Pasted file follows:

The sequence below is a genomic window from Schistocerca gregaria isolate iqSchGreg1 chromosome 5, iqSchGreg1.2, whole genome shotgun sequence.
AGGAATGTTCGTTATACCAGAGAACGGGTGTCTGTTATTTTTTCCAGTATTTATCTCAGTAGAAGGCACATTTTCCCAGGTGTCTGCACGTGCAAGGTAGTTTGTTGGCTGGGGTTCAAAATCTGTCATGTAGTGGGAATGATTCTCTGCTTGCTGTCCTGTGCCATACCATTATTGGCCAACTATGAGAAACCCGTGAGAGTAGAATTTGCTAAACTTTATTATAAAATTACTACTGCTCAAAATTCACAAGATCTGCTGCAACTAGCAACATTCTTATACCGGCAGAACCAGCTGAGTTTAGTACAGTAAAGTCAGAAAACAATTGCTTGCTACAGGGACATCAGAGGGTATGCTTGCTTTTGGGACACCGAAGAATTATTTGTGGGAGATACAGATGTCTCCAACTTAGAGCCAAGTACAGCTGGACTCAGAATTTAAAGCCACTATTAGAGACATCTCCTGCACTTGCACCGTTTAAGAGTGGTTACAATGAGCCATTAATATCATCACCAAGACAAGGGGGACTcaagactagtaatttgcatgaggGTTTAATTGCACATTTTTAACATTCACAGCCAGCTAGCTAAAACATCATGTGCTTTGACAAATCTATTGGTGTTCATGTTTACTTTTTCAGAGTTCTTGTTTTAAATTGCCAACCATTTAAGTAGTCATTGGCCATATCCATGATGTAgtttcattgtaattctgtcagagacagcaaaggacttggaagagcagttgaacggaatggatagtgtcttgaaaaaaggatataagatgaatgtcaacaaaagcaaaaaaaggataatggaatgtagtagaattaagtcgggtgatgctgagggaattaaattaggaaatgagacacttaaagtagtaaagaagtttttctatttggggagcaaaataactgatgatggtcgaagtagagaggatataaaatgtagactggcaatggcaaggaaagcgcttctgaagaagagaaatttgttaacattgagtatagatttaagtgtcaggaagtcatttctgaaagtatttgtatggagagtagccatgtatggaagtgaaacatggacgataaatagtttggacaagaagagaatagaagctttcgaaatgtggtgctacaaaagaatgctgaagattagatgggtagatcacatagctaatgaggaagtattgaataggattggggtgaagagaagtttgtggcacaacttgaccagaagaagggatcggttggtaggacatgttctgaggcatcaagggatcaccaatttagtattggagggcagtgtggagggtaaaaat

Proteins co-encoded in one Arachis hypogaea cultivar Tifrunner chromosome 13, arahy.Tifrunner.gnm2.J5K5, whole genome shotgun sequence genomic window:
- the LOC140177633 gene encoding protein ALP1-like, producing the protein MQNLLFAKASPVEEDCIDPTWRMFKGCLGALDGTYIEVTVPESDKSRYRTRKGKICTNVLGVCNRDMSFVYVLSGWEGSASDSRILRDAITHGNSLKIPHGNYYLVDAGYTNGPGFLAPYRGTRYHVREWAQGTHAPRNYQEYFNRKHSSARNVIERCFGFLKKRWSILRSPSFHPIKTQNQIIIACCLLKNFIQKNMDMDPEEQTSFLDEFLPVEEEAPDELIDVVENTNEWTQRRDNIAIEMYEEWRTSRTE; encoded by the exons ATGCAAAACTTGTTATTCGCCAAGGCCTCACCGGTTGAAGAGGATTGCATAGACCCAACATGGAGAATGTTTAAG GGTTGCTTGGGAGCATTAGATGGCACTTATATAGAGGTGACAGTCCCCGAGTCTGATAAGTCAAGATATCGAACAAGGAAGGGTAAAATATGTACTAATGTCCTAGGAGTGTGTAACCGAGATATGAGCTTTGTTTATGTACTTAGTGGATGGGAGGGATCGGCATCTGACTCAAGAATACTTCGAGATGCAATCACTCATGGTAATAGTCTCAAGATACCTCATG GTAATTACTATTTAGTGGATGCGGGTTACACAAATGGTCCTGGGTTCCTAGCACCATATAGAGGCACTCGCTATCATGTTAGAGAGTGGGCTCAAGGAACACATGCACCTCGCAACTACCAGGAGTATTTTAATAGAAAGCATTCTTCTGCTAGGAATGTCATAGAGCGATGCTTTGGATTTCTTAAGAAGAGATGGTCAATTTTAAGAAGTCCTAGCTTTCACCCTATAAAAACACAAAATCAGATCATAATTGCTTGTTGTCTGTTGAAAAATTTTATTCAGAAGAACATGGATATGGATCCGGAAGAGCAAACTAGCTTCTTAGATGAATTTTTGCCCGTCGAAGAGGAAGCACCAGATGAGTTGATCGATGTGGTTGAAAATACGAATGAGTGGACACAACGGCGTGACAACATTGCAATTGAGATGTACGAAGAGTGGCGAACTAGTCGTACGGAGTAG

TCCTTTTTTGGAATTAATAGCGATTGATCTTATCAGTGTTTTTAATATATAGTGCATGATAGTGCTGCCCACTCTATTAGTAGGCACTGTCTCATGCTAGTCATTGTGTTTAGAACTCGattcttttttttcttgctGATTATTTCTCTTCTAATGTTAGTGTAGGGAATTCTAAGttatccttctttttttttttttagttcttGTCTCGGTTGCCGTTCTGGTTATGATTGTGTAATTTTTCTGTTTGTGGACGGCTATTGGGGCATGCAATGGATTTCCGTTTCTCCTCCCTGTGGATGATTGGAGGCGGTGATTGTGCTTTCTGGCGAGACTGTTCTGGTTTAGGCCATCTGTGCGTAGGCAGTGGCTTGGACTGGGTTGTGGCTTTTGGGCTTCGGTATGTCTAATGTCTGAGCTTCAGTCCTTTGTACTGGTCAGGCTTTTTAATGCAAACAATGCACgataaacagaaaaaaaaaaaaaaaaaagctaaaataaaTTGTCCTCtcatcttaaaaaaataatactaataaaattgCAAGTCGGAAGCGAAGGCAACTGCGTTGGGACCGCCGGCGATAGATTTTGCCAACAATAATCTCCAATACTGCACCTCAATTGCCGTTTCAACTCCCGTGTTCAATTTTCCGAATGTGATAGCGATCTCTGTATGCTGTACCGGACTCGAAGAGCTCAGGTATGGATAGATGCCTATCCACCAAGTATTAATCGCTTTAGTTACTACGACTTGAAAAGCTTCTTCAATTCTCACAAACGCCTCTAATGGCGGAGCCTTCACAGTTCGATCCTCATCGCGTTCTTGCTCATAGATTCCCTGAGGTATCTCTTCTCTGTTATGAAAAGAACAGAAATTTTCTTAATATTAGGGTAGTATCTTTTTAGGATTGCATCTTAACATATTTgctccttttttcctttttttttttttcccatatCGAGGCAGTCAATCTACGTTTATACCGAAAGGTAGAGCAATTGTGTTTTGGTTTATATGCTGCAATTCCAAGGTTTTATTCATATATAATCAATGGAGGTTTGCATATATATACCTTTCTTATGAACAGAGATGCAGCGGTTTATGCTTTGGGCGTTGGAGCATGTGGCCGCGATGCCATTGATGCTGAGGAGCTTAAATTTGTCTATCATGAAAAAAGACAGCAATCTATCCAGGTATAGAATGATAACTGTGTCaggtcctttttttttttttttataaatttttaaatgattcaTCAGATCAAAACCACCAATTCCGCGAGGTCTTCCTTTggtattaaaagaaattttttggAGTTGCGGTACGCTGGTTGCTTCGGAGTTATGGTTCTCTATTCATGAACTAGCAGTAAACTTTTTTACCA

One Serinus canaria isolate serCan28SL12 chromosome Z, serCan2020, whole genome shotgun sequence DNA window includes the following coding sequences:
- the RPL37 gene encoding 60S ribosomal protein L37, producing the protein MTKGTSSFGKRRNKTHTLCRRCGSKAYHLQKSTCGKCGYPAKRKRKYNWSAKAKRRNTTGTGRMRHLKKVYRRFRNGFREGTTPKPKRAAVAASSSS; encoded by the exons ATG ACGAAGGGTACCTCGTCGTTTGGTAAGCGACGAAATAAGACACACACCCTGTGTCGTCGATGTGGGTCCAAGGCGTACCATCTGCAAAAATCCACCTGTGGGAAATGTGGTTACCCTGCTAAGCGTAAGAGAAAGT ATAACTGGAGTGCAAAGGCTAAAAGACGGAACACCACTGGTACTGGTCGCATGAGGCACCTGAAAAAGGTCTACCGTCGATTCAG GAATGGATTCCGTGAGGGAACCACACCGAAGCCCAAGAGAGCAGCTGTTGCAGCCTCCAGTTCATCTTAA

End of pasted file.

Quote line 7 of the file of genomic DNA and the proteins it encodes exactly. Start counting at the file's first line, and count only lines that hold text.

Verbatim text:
- the RPL37 gene encoding 60S ribosomal protein L37, producing the protein MTKGTSSFGKRRNKTHTLCRRCGSKAYHLQKSTCGKCGYPAKRKRKYNWSAKAKRRNTTGTGRMRHLKKVYRRFRNGFREGTTPKPKRAAVAASSSS; encoded by the exons ATG ACGAAGGGTACCTCGTCGTTTGGTAAGCGACGAAATAAGACACACACCCTGTGTCGTCGATGTGGGTCCAAGGCGTACCATCTGCAAAAATCCACCTGTGGGAAATGTGGTTACCCTGCTAAGCGTAAGAGAAAGT ATAACTGGAGTGCAAAGGCTAAAAGACGGAACACCACTGGTACTGGTCGCATGAGGCACCTGAAAAAGGTCTACCGTCGATTCAG GAATGGATTCCGTGAGGGAACCACACCGAAGCCCAAGAGAGCAGCTGTTGCAGCCTCCAGTTCATCTTAA